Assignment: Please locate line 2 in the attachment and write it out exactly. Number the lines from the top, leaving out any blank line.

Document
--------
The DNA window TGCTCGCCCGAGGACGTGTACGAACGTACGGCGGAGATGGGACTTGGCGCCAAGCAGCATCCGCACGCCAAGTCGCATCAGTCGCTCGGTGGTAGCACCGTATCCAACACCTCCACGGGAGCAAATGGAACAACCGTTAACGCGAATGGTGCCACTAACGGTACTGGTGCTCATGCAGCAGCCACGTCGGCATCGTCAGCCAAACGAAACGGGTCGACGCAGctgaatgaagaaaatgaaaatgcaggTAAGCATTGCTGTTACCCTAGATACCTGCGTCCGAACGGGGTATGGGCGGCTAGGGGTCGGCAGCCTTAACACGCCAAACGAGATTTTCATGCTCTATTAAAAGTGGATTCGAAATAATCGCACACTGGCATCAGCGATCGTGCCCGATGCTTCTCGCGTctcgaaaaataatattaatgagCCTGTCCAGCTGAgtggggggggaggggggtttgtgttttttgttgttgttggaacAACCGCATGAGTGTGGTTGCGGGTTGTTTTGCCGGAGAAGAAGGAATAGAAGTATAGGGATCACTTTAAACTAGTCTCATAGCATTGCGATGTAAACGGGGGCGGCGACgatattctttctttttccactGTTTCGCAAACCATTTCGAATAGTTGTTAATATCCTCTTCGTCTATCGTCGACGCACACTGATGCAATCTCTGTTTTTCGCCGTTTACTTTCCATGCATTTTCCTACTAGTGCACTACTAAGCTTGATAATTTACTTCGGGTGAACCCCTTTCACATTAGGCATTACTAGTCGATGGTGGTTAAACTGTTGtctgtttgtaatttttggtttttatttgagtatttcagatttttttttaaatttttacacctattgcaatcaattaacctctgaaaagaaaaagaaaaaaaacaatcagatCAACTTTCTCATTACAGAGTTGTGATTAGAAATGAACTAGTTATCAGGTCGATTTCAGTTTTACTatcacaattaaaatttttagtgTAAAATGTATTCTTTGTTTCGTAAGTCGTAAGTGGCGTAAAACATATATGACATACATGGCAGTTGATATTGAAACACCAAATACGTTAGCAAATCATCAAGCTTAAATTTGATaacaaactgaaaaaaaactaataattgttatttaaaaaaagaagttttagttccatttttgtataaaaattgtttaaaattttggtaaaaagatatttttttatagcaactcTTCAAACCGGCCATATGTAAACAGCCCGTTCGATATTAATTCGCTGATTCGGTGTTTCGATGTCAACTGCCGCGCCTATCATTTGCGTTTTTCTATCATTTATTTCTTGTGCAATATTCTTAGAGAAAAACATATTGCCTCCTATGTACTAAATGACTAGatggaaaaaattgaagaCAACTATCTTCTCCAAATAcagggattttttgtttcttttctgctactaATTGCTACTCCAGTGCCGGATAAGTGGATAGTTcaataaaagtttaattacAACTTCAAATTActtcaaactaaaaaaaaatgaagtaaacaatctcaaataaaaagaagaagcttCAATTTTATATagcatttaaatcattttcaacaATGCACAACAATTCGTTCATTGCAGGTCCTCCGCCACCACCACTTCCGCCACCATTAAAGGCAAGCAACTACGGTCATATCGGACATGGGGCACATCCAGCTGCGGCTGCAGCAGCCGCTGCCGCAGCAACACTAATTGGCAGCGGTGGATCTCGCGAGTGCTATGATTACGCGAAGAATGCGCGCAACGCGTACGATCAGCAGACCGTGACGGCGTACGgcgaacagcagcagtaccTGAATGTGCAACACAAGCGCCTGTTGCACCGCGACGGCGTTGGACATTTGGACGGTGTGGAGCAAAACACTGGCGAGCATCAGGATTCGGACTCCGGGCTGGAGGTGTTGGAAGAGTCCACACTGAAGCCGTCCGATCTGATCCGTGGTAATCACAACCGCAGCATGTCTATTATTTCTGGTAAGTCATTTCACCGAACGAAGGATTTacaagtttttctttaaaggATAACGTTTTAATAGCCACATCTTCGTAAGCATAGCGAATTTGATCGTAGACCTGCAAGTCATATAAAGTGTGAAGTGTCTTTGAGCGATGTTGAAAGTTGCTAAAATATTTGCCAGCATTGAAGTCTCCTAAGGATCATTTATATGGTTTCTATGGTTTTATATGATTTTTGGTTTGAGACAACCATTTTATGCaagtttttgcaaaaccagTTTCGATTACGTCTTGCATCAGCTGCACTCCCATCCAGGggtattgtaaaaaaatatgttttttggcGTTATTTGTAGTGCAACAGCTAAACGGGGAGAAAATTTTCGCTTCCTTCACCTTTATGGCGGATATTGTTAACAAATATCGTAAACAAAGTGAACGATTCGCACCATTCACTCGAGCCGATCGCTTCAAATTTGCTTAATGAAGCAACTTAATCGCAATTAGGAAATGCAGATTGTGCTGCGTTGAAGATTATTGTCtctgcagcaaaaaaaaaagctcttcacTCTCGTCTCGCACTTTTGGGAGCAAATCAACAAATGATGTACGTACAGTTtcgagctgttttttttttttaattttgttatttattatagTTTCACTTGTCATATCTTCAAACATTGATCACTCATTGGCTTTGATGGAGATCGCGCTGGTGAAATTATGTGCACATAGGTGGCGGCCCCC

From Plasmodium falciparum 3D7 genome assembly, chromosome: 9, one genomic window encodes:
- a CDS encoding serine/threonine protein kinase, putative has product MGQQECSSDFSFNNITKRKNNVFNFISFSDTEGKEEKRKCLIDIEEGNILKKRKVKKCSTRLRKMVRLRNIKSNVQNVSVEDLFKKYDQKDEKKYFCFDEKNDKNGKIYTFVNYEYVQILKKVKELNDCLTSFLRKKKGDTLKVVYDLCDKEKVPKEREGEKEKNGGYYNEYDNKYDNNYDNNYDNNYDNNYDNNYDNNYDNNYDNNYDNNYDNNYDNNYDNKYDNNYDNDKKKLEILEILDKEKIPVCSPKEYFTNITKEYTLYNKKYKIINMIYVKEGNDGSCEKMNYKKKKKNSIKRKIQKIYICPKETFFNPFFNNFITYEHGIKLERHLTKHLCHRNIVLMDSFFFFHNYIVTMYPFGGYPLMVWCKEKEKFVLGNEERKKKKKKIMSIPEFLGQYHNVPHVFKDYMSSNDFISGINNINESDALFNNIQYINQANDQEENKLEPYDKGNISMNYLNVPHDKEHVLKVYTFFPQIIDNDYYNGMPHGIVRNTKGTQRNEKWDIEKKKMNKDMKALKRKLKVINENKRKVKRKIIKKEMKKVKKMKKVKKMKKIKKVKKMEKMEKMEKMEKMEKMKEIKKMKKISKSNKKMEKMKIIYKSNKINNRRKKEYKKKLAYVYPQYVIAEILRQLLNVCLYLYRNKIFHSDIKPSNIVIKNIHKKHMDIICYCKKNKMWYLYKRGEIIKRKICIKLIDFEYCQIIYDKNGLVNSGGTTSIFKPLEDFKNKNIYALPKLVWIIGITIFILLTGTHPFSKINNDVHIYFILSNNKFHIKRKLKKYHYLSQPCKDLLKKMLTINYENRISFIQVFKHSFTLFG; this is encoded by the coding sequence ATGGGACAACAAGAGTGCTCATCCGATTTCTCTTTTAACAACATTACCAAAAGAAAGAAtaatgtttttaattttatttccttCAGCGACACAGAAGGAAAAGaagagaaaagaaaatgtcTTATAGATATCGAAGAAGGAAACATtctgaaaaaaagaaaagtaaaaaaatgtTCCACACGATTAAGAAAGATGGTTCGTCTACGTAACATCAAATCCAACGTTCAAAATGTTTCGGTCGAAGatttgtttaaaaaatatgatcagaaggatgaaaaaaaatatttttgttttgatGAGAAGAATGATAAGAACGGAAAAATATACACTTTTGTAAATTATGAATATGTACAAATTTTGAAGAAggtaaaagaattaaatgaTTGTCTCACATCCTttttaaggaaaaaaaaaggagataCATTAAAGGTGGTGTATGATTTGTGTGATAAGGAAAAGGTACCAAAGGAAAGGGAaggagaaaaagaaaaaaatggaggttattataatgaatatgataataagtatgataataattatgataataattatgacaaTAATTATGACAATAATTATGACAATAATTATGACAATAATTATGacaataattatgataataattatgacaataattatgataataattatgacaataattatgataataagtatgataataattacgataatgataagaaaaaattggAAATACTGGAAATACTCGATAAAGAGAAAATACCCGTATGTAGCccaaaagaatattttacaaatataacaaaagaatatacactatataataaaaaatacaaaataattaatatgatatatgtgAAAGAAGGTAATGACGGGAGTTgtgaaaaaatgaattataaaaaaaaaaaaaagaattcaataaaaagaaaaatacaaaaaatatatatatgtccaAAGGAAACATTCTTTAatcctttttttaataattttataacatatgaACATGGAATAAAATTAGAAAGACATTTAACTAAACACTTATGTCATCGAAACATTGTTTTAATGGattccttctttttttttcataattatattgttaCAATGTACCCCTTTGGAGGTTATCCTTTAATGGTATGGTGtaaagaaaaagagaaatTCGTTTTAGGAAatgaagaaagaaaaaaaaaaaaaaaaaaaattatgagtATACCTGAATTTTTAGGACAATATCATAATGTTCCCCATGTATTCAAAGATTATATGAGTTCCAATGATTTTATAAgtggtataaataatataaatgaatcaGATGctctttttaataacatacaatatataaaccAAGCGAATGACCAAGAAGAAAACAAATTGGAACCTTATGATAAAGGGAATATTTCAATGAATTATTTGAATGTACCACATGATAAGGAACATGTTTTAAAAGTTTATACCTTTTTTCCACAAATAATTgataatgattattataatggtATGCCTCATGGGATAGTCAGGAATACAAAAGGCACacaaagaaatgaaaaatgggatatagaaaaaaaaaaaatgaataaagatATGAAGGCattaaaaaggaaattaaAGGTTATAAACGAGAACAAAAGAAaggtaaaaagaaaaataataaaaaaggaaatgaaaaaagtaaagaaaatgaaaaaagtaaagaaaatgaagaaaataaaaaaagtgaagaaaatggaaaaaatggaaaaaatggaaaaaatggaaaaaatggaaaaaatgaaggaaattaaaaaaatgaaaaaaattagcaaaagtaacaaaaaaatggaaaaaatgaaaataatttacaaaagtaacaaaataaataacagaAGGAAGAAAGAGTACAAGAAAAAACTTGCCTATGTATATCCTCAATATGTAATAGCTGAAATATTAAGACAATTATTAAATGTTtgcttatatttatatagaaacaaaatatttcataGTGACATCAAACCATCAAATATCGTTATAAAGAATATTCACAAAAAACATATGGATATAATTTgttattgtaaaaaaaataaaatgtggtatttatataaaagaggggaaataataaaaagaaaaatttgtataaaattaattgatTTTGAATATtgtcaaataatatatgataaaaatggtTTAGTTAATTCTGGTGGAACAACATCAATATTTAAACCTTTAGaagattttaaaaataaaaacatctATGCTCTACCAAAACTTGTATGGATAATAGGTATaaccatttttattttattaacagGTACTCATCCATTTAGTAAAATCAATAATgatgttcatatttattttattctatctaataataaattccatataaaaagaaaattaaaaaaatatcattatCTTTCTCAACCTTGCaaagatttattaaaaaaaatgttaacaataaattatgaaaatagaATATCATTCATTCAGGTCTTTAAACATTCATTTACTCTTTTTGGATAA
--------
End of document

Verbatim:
From Plasmodium falciparum 3D7 genome assembly, chromosome: 9, one genomic window encodes: